Ultrasound imaging techniques have proved to be highly valuable tools for diagnosing a variety of health conditions, including peripheral artery disease (PAD). PAD, one of the most common diseases among the elderly, entails the blocking or narrowing of peripheral blood vessels, which limits the supply of blood to specific areas of the body.
Ultrasound imaging methods are among the most popular means of diagnosing PAD, due to their many advantageous characteristics. In fact, unlike other imaging methods, such as computed tomography angiography and magnetic resonance angiography, ultrasound imaging is non-invasive, low-cost, and radiation-free.
Most existing ultrasound imaging techniques are designed to capture two-dimensional images in real-time. While this can be helpful in some cases, their inability to collect three-dimensional information reduces the reliability of the data they gather, increasing their sensitivity to variations in how individual physicians used a given technique.
Researchers at the Technical University of Munich, Zhejiang University, and Johns Hopkins University have recently developed a new robotic system that can capture good quality 3D ultrasound images. This robotic system, presented in a paper pre-published on arXiv, could allow physicians and healthcare providers to gather more reliable anatomical data using ultrasound technology.
The vast majority of 3D ultrasound imaging systems developed so far do not allow users to capture the entire artery tree of individual human limbs, as the objects that are being examined cannot be adjusted while data is being collected. If an object or limb moves during the data collection process, in fact, the quality of the 3D images collected by these systems tends to decrease substantially.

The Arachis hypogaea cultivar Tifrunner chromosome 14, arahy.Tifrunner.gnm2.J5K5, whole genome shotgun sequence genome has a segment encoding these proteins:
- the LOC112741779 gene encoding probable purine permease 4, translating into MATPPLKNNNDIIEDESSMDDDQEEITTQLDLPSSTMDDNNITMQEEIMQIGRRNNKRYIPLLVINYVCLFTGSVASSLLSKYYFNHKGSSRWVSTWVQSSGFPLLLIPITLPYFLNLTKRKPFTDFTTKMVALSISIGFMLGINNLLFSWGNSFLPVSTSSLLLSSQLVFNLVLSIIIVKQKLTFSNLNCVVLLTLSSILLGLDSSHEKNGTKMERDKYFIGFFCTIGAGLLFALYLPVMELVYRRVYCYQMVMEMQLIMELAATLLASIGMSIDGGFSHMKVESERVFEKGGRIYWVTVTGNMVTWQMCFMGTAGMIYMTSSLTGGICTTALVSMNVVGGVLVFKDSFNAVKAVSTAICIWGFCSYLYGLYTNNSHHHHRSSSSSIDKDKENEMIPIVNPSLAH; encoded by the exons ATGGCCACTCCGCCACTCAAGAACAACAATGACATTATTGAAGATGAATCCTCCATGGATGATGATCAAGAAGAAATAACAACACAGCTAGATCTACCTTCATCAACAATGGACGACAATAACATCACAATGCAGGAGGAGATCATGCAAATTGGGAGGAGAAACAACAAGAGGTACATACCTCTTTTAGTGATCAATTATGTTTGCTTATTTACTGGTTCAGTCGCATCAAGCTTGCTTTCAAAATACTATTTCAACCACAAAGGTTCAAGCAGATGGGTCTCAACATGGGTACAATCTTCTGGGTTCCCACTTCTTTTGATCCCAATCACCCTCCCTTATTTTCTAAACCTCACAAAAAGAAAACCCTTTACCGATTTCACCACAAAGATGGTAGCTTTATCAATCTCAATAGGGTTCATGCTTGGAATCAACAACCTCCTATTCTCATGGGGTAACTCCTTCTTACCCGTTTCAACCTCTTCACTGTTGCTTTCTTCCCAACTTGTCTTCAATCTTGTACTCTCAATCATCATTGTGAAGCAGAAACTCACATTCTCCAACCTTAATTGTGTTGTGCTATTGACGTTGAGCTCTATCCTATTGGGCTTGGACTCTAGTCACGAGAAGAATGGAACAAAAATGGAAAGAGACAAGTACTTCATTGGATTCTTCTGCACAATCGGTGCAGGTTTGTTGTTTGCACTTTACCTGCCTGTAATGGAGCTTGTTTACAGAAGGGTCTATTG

“To address this challenge, we propose a vision-based robotic ultrasound system that can monitor an object’s motion and automatically update the sweep trajectory to provide 3D compounded images of the target anatomy seamlessly,” Zhongliang Jiang and his colleagues wrote in their paper.
Their robotic system is based on computer vision. In fact, it initially uses a depth camera to extract the manually planned sweep trajectory of the object that is being examined. This sweep trajectory is then used to estimate the object’s normal direction.
“Subsequently, to monitor the movement and further compensate for this motion to accurately follow the trajectory, the position of firmly attached passive markers is tracked in real-time,” the researchers explained in their paper. “Finally, a step-wise compounding is performed.”
In addition to an RGB-D depth camera, the robotic system created by Jiang and his colleagues consists of a robotic manipulator, a CPLA12875 linear probe, and a ultrasoundB interface. The robotic manipulator’s movements can be controlled via a system that the team created, which is based on the robot operating system (ROS), a framework for writing robotic software.
The software that the system is running on has three main components, namely a vision-based sweep trajectory extraction technique, an automatic robotic ultrasound sweep and 3D ultrasound compounding method, as well as a movement-monitoring system. The latter is designed to update the trajectory extracted by the system and correct the 3D compounding.
To evaluate the performance of the system they created, Jiang and his colleagues carried out a series of experiments using a custom-designed and gel-based vascular phantom. Their findings were highly promising, as their system was able to capture good quality and complete 3D images of target blood vessels, even when the object it was examining was moving.
“The preliminary validation on a gel phantom demonstrates that the proposed approach can provide a promising 3D geometry, even when the scanned object is moved,” the researchers wrote in their paper. “Although the vascular application was used to demonstrate the proposed method, the method can also be used for other applications, such as ultrasound bone visualization.”